VIETNAM TO SET UP MEDICINES "RESERVE
Vietnam's Health Ministry is planning to contract three state controlled drugmakers to establish a national medicines reserve. The aim of the project is to boost the Vietnamese government's control over drug distribution, and purportedly allow it to protect the public from strong price fluctuations. Prices for antibiotics and other high-selling basic drugs have risen by as much as 50% since the beginning of 2005.
The three companies chosen will have to follow strict government guidelines over which medicines to reserve, and will be required to sell the drugs at below market price. They will be eligible for soft loans in order to purchase any treatments deemed essential for the reserve list. At present, roughly 70 "special" drugs are exclusively distributed by specially appointed companies in Vietnam.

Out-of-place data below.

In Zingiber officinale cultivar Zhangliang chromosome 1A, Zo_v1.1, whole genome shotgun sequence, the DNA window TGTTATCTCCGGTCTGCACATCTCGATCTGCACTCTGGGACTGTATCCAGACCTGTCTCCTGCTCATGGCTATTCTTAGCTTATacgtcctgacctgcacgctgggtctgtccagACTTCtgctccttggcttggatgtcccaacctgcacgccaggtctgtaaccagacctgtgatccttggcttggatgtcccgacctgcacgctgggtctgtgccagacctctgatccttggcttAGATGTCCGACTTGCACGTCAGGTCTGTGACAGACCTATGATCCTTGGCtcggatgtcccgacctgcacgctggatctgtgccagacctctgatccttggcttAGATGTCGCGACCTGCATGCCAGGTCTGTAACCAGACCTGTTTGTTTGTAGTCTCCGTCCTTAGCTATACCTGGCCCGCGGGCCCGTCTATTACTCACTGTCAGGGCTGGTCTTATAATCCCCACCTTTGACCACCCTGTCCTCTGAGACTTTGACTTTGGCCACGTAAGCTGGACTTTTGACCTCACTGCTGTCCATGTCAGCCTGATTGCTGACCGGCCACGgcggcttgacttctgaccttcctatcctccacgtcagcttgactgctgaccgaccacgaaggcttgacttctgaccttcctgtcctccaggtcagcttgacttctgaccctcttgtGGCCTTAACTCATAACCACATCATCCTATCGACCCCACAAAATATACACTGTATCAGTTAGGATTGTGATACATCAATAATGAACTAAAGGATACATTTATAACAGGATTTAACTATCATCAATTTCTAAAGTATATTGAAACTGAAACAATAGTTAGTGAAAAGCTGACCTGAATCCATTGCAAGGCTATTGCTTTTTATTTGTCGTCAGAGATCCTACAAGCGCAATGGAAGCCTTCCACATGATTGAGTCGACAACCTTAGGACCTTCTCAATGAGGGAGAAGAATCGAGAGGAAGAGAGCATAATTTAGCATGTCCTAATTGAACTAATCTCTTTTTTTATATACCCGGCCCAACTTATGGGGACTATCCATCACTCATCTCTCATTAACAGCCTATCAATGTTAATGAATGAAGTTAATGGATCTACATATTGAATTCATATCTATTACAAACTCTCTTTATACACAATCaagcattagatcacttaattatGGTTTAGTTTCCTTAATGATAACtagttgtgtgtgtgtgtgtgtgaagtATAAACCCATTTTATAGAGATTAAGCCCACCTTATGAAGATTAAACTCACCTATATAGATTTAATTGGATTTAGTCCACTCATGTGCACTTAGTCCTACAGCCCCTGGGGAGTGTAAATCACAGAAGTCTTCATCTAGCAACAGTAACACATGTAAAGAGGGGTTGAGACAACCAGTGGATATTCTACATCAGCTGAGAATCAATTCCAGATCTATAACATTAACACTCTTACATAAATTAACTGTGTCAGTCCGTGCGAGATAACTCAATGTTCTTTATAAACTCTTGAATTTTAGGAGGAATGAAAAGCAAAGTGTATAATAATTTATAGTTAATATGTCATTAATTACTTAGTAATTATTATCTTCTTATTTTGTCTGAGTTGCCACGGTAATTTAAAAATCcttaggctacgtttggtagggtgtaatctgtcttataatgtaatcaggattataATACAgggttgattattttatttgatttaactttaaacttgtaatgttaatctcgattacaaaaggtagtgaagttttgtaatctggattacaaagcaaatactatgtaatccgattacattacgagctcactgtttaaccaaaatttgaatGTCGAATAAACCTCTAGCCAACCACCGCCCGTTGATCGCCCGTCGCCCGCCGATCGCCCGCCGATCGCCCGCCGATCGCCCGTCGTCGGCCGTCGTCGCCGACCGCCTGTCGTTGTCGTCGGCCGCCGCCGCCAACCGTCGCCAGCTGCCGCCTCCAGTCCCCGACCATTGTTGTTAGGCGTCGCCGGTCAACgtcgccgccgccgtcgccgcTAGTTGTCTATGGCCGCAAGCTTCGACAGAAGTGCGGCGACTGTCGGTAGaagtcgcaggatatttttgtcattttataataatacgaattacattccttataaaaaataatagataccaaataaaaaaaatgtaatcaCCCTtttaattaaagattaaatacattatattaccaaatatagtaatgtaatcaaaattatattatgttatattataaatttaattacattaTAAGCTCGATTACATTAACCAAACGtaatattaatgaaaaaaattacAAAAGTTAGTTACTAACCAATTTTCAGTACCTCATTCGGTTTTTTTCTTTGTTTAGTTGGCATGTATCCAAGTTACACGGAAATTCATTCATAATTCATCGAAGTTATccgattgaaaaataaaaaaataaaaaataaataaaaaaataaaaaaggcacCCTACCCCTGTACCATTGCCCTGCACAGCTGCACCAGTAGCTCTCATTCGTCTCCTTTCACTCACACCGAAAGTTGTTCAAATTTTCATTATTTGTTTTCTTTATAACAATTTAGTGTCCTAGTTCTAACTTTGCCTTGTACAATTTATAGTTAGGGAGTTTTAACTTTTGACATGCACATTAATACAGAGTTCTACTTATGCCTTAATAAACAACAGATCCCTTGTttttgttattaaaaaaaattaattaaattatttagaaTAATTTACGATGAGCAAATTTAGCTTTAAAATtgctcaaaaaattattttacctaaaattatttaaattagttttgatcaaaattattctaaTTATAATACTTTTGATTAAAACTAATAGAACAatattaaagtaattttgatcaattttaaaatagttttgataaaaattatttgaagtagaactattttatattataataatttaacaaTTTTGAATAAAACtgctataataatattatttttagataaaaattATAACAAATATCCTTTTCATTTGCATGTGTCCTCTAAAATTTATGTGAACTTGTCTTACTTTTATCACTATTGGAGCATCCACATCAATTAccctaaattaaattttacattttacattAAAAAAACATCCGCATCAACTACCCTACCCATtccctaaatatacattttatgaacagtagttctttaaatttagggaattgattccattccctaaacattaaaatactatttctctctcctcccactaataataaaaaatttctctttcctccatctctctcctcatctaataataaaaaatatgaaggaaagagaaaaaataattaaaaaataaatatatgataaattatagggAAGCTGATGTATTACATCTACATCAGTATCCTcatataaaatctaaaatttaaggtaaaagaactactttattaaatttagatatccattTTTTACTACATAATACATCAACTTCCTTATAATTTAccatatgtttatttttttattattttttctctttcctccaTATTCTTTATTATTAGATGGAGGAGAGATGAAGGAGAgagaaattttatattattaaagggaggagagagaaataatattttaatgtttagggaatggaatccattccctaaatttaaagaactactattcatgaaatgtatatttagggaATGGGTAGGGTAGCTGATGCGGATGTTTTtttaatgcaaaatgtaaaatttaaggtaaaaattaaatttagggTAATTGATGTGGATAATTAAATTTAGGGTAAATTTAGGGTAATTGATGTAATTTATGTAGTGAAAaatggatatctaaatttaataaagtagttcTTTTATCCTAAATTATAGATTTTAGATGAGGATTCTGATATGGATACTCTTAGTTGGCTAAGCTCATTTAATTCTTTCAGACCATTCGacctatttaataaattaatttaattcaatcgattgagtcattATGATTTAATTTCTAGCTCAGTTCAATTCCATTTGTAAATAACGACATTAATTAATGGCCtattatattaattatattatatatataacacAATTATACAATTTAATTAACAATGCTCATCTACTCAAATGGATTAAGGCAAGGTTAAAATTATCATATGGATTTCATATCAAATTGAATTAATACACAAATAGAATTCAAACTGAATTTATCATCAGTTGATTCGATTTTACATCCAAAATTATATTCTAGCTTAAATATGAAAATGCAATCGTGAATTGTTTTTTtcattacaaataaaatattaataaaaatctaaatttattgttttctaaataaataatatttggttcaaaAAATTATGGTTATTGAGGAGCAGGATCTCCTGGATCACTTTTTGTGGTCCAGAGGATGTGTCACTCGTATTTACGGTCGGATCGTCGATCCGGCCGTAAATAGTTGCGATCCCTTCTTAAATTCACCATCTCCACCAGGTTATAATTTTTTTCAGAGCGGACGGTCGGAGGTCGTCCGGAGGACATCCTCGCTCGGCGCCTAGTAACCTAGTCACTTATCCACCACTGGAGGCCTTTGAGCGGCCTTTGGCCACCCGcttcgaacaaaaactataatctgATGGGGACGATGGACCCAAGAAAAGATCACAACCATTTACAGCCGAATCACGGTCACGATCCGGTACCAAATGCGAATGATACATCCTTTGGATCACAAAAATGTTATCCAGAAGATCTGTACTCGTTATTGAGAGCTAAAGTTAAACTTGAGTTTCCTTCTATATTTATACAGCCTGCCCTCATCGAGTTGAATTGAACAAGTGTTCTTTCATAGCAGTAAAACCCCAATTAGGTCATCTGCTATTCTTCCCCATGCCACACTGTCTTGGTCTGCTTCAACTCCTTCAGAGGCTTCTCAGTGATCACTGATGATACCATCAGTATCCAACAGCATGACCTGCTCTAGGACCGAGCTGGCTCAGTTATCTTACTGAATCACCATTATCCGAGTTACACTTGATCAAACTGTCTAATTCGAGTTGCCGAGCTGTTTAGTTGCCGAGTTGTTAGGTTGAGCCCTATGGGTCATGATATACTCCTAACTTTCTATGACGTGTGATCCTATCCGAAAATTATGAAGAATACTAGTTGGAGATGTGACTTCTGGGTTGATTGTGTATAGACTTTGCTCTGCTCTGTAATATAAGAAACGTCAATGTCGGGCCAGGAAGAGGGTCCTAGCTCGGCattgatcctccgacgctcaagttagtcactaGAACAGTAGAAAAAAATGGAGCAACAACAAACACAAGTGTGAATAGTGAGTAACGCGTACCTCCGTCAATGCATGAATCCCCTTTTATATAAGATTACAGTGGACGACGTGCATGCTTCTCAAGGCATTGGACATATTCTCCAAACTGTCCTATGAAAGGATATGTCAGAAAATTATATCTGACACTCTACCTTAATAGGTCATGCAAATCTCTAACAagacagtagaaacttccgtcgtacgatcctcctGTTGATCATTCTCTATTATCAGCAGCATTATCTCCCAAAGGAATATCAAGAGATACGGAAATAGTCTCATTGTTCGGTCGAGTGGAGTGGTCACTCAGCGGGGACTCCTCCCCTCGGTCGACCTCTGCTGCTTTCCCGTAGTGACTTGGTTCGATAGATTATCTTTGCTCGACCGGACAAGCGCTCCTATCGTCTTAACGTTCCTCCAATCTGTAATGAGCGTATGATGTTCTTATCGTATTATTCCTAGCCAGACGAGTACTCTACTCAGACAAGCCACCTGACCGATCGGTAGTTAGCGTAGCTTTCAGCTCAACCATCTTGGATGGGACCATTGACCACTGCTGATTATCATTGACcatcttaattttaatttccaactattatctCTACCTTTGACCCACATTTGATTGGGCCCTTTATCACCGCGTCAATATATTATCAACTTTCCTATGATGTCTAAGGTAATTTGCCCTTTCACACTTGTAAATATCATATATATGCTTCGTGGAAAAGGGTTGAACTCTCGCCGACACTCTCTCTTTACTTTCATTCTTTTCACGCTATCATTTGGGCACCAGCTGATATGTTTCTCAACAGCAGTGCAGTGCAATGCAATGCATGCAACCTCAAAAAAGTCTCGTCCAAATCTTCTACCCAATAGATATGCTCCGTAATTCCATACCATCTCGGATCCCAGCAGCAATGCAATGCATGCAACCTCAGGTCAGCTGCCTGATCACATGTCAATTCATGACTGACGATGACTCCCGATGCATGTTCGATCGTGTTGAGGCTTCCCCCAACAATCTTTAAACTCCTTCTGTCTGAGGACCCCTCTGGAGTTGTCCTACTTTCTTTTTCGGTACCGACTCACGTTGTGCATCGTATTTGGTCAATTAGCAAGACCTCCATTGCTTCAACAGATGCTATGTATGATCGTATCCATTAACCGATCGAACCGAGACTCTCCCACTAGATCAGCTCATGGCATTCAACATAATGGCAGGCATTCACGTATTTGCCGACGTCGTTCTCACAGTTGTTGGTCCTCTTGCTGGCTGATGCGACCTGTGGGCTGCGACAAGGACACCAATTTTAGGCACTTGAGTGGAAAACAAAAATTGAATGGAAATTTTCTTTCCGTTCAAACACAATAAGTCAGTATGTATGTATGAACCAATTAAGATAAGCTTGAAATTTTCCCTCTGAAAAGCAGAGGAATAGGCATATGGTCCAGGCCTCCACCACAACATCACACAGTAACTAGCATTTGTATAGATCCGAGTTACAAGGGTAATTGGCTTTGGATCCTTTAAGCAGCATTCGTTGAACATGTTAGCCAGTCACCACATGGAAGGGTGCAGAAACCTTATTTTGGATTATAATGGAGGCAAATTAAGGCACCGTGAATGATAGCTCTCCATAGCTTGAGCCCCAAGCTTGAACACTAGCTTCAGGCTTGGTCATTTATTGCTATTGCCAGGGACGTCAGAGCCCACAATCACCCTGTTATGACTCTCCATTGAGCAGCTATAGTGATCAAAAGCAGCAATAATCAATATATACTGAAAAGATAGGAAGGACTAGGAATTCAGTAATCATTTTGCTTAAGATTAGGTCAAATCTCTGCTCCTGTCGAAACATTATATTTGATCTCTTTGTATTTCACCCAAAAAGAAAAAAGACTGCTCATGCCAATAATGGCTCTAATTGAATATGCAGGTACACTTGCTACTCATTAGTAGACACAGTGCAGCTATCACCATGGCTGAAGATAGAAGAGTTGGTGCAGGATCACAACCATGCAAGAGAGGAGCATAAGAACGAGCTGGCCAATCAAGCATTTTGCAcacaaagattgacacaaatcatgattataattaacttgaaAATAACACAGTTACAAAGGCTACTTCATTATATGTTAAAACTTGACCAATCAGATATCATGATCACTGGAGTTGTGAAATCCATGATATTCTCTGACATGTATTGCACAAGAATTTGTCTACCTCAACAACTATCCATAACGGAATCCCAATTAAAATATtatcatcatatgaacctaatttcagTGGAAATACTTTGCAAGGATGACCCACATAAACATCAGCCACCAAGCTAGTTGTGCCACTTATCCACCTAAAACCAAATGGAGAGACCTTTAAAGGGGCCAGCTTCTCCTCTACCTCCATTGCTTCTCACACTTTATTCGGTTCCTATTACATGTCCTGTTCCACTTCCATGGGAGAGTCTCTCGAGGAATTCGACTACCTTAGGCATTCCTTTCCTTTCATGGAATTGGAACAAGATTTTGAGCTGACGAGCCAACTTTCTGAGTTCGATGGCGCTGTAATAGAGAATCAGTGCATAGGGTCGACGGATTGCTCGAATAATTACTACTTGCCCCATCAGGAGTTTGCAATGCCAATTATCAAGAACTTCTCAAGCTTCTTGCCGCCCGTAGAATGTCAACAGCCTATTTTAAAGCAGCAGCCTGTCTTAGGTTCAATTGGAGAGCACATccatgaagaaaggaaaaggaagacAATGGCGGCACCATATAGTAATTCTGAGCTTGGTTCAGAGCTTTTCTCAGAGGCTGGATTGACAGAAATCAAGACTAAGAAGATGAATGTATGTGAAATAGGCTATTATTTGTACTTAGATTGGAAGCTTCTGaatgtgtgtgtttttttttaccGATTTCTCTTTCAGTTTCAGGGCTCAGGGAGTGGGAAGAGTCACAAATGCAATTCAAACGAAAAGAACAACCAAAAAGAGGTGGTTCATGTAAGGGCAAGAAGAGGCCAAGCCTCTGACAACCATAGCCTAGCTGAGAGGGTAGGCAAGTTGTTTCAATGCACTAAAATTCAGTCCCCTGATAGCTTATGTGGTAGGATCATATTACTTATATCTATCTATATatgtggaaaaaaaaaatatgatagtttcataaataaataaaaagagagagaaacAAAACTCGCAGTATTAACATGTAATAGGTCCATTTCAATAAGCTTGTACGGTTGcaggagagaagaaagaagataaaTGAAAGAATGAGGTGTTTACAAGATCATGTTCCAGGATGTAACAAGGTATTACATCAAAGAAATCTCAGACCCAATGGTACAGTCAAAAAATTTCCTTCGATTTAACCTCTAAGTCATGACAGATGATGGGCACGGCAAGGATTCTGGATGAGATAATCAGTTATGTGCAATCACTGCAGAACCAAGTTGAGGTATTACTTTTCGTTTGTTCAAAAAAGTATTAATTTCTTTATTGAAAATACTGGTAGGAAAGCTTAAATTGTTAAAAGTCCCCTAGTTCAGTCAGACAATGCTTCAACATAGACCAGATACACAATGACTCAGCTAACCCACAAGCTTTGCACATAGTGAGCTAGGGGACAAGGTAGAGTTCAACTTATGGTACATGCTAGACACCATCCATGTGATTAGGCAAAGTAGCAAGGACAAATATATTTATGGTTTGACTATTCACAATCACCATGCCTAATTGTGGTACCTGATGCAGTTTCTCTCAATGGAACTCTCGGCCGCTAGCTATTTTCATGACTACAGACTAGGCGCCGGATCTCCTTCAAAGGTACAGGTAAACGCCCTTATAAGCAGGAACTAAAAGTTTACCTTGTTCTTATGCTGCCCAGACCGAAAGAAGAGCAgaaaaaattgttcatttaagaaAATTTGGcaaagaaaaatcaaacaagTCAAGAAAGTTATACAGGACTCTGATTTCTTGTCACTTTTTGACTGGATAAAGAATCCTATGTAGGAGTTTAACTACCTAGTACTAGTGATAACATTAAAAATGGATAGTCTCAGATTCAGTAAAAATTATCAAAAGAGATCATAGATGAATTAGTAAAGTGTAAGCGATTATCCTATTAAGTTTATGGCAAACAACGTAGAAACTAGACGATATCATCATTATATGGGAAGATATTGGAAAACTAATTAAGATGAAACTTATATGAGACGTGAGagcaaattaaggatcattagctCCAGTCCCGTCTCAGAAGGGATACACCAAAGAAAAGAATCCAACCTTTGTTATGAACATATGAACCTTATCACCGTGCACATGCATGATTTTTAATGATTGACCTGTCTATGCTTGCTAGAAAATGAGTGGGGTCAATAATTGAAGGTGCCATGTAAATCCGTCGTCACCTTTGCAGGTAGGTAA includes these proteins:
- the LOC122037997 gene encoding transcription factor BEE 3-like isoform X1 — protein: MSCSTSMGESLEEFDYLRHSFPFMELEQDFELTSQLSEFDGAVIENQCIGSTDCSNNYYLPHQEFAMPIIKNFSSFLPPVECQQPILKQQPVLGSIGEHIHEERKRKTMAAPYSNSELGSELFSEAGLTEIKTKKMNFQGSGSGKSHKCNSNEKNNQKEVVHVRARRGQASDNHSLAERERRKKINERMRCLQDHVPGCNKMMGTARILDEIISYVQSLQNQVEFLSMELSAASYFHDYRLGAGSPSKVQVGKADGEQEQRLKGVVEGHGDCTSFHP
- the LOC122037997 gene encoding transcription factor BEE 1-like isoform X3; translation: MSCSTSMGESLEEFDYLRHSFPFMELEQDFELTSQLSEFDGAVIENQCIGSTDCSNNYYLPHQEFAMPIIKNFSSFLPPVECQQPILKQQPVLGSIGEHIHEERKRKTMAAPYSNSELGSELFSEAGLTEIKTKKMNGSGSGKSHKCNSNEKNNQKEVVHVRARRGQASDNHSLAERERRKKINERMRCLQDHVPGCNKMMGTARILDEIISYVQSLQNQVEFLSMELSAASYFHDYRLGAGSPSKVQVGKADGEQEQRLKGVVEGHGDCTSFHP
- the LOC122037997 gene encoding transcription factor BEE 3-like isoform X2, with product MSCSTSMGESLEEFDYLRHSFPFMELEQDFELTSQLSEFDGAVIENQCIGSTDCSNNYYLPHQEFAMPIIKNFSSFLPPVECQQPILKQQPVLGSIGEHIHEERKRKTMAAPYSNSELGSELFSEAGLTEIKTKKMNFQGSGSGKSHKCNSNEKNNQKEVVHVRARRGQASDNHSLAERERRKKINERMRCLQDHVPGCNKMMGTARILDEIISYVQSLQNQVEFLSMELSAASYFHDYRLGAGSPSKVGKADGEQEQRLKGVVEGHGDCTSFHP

The new scheme is the latest in a number of initiatives introduced in the country in order to control escalating drug prices. In January 2005, Vietnam's drug regulatory agency passed legislation banning foreign drugmakers from increasing the prices of medicines without prior approval.
In addition, the VAD is encouraging international drug firms to expand local
manufacturing, reducing the country's reliance on imports in an attempt to reduce
drug prices. Drug importers have blamed the price rises on consumer price inflation
and recent currency fluctuations against the dollar.